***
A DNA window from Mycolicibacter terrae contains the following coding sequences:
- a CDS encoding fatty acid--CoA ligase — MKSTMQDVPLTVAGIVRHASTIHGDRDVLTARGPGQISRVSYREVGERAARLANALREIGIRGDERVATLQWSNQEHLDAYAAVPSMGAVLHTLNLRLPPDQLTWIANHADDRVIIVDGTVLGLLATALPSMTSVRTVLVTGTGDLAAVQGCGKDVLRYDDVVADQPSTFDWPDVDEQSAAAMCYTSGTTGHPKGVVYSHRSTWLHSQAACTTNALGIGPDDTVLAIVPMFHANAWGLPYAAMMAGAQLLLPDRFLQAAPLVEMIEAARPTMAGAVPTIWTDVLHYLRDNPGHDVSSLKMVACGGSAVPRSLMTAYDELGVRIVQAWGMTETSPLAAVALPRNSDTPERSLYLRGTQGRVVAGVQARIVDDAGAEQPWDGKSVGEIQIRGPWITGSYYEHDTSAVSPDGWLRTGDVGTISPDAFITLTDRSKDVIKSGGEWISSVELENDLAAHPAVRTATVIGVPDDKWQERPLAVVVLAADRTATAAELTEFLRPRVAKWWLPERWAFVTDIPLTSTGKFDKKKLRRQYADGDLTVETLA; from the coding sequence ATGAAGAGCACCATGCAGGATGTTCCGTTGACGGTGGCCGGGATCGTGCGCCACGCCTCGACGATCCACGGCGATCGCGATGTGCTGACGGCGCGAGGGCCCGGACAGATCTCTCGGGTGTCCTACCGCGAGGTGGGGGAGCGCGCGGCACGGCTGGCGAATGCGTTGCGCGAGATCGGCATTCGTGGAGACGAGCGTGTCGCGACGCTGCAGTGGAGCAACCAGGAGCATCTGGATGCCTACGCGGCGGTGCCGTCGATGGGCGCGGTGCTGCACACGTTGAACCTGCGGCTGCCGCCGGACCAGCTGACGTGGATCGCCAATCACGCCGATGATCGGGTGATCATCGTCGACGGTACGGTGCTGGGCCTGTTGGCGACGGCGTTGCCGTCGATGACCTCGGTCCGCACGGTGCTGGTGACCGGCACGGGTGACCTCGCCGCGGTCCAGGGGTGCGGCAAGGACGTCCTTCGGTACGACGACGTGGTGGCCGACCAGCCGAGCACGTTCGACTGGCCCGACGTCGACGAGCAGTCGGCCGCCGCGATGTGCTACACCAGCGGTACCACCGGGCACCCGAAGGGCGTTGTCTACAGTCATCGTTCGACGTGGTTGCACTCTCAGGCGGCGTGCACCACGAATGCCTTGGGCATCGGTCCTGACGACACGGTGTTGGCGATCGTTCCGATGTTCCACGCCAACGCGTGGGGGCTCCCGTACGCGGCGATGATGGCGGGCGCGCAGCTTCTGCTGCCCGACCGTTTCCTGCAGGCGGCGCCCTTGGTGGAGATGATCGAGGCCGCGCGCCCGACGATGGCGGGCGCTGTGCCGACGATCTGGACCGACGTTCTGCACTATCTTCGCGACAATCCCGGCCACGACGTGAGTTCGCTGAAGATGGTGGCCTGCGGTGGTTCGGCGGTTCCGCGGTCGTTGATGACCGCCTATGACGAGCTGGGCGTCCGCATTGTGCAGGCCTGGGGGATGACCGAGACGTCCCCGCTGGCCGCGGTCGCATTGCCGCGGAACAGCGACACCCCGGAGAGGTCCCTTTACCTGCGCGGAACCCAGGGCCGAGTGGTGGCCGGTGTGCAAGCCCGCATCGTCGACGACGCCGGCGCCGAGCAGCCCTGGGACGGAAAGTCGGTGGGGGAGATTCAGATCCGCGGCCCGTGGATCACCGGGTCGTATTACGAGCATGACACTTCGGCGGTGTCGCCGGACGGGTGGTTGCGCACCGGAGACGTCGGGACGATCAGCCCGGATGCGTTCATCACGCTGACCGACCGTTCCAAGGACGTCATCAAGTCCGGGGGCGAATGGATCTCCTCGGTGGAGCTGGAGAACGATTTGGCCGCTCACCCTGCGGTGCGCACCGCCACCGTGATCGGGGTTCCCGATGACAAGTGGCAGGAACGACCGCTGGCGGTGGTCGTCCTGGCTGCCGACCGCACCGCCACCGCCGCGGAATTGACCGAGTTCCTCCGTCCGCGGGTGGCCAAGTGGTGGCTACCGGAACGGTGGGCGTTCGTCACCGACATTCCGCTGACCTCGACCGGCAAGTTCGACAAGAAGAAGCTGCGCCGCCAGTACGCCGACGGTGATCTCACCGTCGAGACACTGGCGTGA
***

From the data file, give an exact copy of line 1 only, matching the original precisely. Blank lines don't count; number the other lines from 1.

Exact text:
A DNA window from Mycolicibacter terrae contains the following coding sequences: